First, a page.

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Reading: C. C. Rafn, J. J. A. Worsaae, Archaeology, History and Danish National Identity in the Schle...

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C. C. Rafn, J. J. A. Worsaae, Archaeology, History and Danish National Identity in the Schleswig-Holstein Question

Author:

C. Stephen Briggs

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Abstract

Between 1789 and 1815 Europe was devastated by a series of intermittent Wars waged by the French. The first part came about through the French Revolution, the second, the Napoleonic Wars, were about Bonaparte’s thirst for conquest. Almost at the end of them, Denmark’s attempted neutrality was to cost her the loss of Norway by cessation to Sweden under the Treaty of Kiel in 1814. The Norwegians felt particularly aggrieved by this, a ploy on the part of the British to disarm the Scandinavians and retain British Naval access to the Baltic. Thus began a half a century of particular national insecurity for Denmark, during which she felt under constant threat from German ambition through an increasingly powerful, predatory Prussia. Schleswig-Holstein was particularly at risk of annexation, because though much of Slesvig was culturally and ethnically Danish, southern Jutland had been strongly infiltrated by German influences unchecked for many decades (Sandiford 1975: 21). With a small population (2,225,000 in 1848) and now detached from those potentially sympathetic in Scandinavia, Denmark would have difficulty effectively opposing any major industrial power. Britain and Germany aside, there was also Russia, still largely undeveloped, but a power with strong Baltic interests. Maintaining Denmark’s borders through this delicately balanced neutrality was not going to be easy for such a small nation state. Would it be remotely possible to achieve this passively by developing trade? Could enduring borders otherwise be protected by influencing perceptions of Denmark’s historic cultural identity and ethnicity?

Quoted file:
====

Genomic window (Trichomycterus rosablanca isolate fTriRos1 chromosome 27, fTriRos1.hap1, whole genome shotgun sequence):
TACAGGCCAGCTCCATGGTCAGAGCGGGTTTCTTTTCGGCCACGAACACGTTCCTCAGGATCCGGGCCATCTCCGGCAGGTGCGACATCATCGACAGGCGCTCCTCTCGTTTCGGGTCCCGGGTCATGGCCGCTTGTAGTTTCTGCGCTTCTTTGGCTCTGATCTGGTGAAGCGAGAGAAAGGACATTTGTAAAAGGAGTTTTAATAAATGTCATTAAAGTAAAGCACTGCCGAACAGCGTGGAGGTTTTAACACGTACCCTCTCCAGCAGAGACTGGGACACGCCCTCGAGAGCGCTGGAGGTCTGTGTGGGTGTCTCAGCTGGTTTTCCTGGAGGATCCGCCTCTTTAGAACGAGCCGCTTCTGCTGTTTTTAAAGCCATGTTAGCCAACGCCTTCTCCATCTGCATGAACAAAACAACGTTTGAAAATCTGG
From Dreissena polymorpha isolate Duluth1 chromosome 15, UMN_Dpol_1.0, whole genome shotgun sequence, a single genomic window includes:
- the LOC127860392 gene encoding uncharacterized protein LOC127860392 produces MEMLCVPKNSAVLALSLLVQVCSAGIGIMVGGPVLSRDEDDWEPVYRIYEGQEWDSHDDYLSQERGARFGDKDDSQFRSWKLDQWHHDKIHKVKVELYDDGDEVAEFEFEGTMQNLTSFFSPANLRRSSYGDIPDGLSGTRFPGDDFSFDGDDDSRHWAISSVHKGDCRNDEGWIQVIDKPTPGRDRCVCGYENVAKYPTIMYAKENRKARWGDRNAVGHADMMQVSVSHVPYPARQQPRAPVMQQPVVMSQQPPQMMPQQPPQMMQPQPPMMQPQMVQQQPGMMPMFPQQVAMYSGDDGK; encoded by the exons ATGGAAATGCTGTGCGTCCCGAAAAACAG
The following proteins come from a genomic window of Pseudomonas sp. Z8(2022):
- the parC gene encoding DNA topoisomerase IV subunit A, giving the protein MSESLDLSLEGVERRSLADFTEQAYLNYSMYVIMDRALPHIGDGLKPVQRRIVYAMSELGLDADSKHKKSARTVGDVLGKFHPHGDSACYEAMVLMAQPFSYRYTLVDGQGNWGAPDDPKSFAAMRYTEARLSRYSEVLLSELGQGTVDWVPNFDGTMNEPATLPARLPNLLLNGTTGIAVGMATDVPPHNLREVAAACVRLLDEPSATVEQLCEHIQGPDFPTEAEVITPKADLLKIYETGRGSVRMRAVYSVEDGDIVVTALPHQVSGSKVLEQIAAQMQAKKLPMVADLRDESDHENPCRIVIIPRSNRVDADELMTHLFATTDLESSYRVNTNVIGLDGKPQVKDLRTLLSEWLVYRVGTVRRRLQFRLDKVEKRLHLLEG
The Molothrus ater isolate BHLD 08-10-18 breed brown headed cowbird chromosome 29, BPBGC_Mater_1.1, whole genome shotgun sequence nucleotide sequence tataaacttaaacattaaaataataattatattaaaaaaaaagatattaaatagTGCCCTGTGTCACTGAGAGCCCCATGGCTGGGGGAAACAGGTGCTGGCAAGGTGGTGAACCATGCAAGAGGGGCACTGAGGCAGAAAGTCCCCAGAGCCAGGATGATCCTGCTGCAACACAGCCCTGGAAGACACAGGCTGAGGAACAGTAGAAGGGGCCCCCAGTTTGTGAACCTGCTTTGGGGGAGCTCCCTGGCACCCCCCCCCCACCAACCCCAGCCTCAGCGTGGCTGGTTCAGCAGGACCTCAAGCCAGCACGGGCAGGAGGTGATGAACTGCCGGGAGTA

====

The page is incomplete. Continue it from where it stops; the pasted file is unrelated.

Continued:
Keywords: identity ethnicity 
How to Cite: Briggs, C.S., (2005). C. C. Rafn, J. J. A. Worsaae, Archaeology, History and Danish National Identity in the Schleswig-Holstein Question. Bulletin of the History of Archaeology. 15(2), pp.4–25. DOI: http://doi.org/10.5334/bha.15202
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Published on 22 Nov 2005.
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